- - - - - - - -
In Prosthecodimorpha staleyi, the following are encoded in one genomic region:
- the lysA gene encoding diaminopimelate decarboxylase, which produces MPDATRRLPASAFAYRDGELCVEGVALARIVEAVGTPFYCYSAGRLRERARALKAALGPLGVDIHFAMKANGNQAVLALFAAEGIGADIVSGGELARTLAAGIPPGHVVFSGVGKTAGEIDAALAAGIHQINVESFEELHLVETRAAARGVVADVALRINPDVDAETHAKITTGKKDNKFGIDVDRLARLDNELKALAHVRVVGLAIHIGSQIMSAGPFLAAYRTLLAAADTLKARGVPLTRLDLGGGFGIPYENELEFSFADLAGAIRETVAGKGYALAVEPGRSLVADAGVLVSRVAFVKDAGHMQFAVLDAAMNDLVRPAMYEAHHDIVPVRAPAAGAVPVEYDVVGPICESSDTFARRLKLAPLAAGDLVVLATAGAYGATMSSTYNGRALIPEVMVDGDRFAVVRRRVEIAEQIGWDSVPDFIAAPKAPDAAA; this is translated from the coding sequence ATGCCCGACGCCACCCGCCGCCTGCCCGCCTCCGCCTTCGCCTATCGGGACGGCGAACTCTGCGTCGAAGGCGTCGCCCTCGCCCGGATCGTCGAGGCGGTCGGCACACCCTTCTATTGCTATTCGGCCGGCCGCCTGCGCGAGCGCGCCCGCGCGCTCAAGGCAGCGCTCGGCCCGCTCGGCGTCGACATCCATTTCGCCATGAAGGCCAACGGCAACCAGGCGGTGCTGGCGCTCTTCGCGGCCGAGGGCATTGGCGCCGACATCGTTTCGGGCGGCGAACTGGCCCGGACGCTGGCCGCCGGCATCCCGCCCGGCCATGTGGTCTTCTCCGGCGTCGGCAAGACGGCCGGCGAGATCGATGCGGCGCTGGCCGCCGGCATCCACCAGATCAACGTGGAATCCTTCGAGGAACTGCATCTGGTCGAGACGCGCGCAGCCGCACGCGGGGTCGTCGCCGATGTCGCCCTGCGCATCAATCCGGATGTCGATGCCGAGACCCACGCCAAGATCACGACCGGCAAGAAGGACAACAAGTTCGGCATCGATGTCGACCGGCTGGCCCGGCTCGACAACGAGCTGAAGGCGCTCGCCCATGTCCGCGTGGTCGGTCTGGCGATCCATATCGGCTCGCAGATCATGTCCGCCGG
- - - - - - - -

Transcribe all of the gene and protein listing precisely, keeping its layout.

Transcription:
In Prosthecodimorpha staleyi, the following are encoded in one genomic region:
- the lysA gene encoding diaminopimelate decarboxylase, which produces MPDATRRLPASAFAYRDGELCVEGVALARIVEAVGTPFYCYSAGRLRERARALKAALGPLGVDIHFAMKANGNQAVLALFAAEGIGADIVSGGELARTLAAGIPPGHVVFSGVGKTAGEIDAALAAGIHQINVESFEELHLVETRAAARGVVADVALRINPDVDAETHAKITTGKKDNKFGIDVDRLARLDNELKALAHVRVVGLAIHIGSQIMSAGPFLAAYRTLLAAADTLKARGVPLTRLDLGGGFGIPYENELEFSFADLAGAIRETVAGKGYALAVEPGRSLVADAGVLVSRVAFVKDAGHMQFAVLDAAMNDLVRPAMYEAHHDIVPVRAPAAGAVPVEYDVVGPICESSDTFARRLKLAPLAAGDLVVLATAGAYGATMSSTYNGRALIPEVMVDGDRFAVVRRRVEIAEQIGWDSVPDFIAAPKAPDAAA; this is translated from the coding sequence ATGCCCGACGCCACCCGCCGCCTGCCCGCCTCCGCCTTCGCCTATCGGGACGGCGAACTCTGCGTCGAAGGCGTCGCCCTCGCCCGGATCGTCGAGGCGGTCGGCACACCCTTCTATTGCTATTCGGCCGGCCGCCTGCGCGAGCGCGCCCGCGCGCTCAAGGCAGCGCTCGGCCCGCTCGGCGTCGACATCCATTTCGCCATGAAGGCCAACGGCAACCAGGCGGTGCTGGCGCTCTTCGCGGCCGAGGGCATTGGCGCCGACATCGTTTCGGGCGGCGAACTGGCCCGGACGCTGGCCGCCGGCATCCCGCCCGGCCATGTGGTCTTCTCCGGCGTCGGCAAGACGGCCGGCGAGATCGATGCGGCGCTGGCCGCCGGCATCCACCAGATCAACGTGGAATCCTTCGAGGAACTGCATCTGGTCGAGACGCGCGCAGCCGCACGCGGGGTCGTCGCCGATGTCGCCCTGCGCATCAATCCGGATGTCGATGCCGAGACCCACGCCAAGATCACGACCGGCAAGAAGGACAACAAGTTCGGCATCGATGTCGACCGGCTGGCCCGGCTCGACAACGAGCTGAAGGCGCTCGCCCATGTCCGCGTGGTCGGTCTGGCGATCCATATCGGCTCGCAGATCATGTCCGCCGG